Ionic liquids (ILs) are versatile solvents for a broad range of biotechnological applications. Recent experimental and simulation results highlight the potential benefits of dilute ILs in aqueous solution (aqueous ILs) in order to modify protein and DNA structures systematically. In contrast to a limited number of standard co-solutes like urea, ectoine, trimethylamine-N-oxide (TMAO), or guanidinium chloride, the large amount of possible cation and anion combinations in aqueous ILs can be used to develop tailor-made stabilizers or destabilizers for specific purposes. In this review article, we highlight common principles and differences between aqueous ILs and standard co-solutes with a specific focus on their underlying macromolecular stabilization or destabilization behavior. In combination with statistical thermodynamics theories, we present an efficient framework, which is used to classify structure modification effects consistently. The crucial importance of enthalpic and entropic contributions to the free energy change upon IL-assisted macromolecular unfolding in combination with a complex destabilization mechanism is described in detail. A special focus is also set on aqueous IL-DNA interactions, for which experimental and simulation outcomes are summarized and discussed in the context of previous findings.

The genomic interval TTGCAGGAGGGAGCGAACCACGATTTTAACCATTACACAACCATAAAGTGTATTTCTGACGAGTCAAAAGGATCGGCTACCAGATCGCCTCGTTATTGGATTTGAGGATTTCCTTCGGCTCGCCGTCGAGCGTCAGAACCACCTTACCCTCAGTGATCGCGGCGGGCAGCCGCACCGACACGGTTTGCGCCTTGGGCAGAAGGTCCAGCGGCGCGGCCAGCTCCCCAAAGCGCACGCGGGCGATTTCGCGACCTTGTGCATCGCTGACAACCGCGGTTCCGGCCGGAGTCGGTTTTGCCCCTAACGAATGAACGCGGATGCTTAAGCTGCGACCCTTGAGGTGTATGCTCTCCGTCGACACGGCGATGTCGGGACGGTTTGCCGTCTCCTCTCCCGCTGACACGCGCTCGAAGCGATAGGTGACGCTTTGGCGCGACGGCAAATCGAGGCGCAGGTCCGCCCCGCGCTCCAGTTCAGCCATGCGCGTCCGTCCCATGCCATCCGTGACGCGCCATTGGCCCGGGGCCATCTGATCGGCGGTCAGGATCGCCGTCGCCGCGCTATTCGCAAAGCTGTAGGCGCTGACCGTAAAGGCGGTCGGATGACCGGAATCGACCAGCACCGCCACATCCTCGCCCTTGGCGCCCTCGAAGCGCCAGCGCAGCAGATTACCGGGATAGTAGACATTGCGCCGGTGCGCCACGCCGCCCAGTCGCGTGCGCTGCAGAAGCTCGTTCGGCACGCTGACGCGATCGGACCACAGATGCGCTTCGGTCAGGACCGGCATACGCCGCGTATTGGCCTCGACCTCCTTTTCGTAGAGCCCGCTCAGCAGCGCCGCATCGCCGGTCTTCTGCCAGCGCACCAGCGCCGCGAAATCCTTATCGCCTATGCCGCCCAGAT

Biophysical Reviews – Springer Journals
Published: Apr 2, 2018
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